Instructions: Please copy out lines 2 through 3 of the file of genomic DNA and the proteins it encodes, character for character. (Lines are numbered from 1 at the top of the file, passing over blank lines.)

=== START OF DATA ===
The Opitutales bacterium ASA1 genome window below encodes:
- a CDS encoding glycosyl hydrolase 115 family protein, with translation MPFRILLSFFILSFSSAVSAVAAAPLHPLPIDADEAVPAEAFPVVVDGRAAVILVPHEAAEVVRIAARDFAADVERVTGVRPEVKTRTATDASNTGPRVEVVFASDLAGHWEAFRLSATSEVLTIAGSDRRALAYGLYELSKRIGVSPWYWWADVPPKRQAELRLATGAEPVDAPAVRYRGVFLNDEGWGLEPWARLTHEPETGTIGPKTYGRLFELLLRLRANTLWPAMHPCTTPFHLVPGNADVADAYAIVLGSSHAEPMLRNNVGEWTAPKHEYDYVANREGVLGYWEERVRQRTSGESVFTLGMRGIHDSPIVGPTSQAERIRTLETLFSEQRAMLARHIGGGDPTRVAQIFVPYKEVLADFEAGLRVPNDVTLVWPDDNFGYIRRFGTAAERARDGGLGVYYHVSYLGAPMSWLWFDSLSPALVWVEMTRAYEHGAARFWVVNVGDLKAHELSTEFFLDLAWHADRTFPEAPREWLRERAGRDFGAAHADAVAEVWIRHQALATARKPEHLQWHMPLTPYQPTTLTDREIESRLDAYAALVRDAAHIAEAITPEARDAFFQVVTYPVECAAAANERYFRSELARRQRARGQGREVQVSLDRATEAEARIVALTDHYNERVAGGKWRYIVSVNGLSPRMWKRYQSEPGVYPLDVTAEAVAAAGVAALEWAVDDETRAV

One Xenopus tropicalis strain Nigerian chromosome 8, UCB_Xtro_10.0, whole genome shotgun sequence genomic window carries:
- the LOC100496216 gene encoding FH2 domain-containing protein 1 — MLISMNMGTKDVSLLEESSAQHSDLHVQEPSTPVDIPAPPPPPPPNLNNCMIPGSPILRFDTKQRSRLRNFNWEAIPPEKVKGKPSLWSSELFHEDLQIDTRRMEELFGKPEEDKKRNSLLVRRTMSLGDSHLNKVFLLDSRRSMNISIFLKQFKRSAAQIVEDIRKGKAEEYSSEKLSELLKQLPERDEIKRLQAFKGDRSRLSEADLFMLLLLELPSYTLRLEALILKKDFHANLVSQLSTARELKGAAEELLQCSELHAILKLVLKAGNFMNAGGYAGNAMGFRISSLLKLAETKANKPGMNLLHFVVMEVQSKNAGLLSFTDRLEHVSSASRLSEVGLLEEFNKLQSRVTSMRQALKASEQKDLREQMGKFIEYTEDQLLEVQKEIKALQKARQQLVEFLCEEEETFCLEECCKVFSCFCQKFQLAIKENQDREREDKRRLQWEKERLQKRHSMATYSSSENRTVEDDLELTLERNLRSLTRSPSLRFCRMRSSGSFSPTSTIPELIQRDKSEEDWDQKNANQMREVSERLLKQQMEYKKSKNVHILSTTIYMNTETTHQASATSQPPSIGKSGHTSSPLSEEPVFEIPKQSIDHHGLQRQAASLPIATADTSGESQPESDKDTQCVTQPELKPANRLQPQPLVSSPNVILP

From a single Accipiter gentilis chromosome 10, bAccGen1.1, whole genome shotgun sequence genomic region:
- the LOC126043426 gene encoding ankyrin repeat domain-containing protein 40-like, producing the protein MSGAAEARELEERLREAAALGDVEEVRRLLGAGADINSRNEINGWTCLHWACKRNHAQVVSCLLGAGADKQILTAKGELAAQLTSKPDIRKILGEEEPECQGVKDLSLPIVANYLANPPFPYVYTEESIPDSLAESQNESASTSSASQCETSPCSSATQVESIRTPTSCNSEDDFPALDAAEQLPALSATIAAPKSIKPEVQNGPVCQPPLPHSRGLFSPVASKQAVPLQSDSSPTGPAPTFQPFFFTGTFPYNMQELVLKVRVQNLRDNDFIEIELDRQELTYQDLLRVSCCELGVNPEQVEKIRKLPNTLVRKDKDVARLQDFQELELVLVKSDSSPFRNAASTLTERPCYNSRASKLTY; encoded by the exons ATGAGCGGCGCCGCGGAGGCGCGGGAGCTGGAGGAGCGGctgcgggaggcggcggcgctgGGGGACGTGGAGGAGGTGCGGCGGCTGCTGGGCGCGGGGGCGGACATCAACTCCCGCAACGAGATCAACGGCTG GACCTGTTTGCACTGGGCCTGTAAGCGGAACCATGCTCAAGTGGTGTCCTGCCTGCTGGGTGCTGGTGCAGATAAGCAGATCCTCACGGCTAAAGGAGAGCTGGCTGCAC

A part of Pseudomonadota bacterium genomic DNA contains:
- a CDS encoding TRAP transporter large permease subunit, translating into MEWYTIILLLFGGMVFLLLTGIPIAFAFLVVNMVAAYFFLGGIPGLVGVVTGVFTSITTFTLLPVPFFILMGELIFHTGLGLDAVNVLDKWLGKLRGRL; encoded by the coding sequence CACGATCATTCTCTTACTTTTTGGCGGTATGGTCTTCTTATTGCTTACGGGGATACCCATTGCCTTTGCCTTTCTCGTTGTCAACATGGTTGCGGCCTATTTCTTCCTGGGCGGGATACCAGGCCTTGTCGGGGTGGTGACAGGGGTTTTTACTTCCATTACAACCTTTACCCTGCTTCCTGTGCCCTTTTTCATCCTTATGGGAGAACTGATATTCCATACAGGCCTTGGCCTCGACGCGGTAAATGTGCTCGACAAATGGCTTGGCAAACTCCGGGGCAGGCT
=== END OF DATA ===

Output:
- a CDS encoding glycosyl hydrolase 115 family protein, with translation MPFRILLSFFILSFSSAVSAVAAAPLHPLPIDADEAVPAEAFPVVVDGRAAVILVPHEAAEVVRIAARDFAADVERVTGVRPEVKTRTATDASNTGPRVEVVFASDLAGHWEAFRLSATSEVLTIAGSDRRALAYGLYELSKRIGVSPWYWWADVPPKRQAELRLATGAEPVDAPAVRYRGVFLNDEGWGLEPWARLTHEPETGTIGPKTYGRLFELLLRLRANTLWPAMHPCTTPFHLVPGNADVADAYAIVLGSSHAEPMLRNNVGEWTAPKHEYDYVANREGVLGYWEERVRQRTSGESVFTLGMRGIHDSPIVGPTSQAERIRTLETLFSEQRAMLARHIGGGDPTRVAQIFVPYKEVLADFEAGLRVPNDVTLVWPDDNFGYIRRFGTAAERARDGGLGVYYHVSYLGAPMSWLWFDSLSPALVWVEMTRAYEHGAARFWVVNVGDLKAHELSTEFFLDLAWHADRTFPEAPREWLRERAGRDFGAAHADAVAEVWIRHQALATARKPEHLQWHMPLTPYQPTTLTDREIESRLDAYAALVRDAAHIAEAITPEARDAFFQVVTYPVECAAAANERYFRSELARRQRARGQGREVQVSLDRATEAEARIVALTDHYNERVAGGKWRYIVSVNGLSPRMWKRYQSEPGVYPLDVTAEAVAAAGVAALEWAVDDETRAV

One Xenopus tropicalis strain Nigerian chromosome 8, UCB_Xtro_10.0, whole genome shotgun sequence genomic window carries: